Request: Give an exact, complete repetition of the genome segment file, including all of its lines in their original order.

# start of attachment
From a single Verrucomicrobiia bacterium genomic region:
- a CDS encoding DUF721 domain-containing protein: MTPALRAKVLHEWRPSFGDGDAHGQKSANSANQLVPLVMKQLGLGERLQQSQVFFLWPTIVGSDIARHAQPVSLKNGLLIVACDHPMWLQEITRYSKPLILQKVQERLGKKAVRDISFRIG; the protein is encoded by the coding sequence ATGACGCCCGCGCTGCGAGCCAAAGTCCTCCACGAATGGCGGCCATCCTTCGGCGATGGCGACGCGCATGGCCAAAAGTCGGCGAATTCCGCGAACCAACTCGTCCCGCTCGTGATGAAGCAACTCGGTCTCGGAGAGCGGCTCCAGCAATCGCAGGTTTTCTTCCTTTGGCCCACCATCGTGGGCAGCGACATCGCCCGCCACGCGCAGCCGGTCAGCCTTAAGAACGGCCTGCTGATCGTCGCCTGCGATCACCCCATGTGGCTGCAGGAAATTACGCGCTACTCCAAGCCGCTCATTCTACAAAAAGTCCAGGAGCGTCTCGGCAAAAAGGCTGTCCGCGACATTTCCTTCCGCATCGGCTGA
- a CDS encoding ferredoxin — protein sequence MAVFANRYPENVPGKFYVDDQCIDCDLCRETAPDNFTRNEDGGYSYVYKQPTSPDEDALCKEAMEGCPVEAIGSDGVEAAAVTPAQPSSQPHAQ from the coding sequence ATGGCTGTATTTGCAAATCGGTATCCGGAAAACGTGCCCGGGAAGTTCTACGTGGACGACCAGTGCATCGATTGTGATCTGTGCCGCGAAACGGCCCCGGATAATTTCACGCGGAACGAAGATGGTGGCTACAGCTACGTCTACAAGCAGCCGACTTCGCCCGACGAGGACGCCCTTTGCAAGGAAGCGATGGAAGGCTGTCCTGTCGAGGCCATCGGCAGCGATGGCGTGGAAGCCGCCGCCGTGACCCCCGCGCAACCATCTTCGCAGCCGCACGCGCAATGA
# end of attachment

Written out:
From a single Verrucomicrobiia bacterium genomic region:
- a CDS encoding DUF721 domain-containing protein: MTPALRAKVLHEWRPSFGDGDAHGQKSANSANQLVPLVMKQLGLGERLQQSQVFFLWPTIVGSDIARHAQPVSLKNGLLIVACDHPMWLQEITRYSKPLILQKVQERLGKKAVRDISFRIG; the protein is encoded by the coding sequence ATGACGCCCGCGCTGCGAGCCAAAGTCCTCCACGAATGGCGGCCATCCTTCGGCGATGGCGACGCGCATGGCCAAAAGTCGGCGAATTCCGCGAACCAACTCGTCCCGCTCGTGATGAAGCAACTCGGTCTCGGAGAGCGGCTCCAGCAATCGCAGGTTTTCTTCCTTTGGCCCACCATCGTGGGCAGCGACATCGCCCGCCACGCGCAGCCGGTCAGCCTTAAGAACGGCCTGCTGATCGTCGCCTGCGATCACCCCATGTGGCTGCAGGAAATTACGCGCTACTCCAAGCCGCTCATTCTACAAAAAGTCCAGGAGCGTCTCGGCAAAAAGGCTGTCCGCGACATTTCCTTCCGCATCGGCTGA
- a CDS encoding ferredoxin — protein sequence MAVFANRYPENVPGKFYVDDQCIDCDLCRETAPDNFTRNEDGGYSYVYKQPTSPDEDALCKEAMEGCPVEAIGSDGVEAAAVTPAQPSSQPHAQ from the coding sequence ATGGCTGTATTTGCAAATCGGTATCCGGAAAACGTGCCCGGGAAGTTCTACGTGGACGACCAGTGCATCGATTGTGATCTGTGCCGCGAAACGGCCCCGGATAATTTCACGCGGAACGAAGATGGTGGCTACAGCTACGTCTACAAGCAGCCGACTTCGCCCGACGAGGACGCCCTTTGCAAGGAAGCGATGGAAGGCTGTCCTGTCGAGGCCATCGGCAGCGATGGCGTGGAAGCCGCCGCCGTGACCCCCGCGCAACCATCTTCGCAGCCGCACGCGCAATGA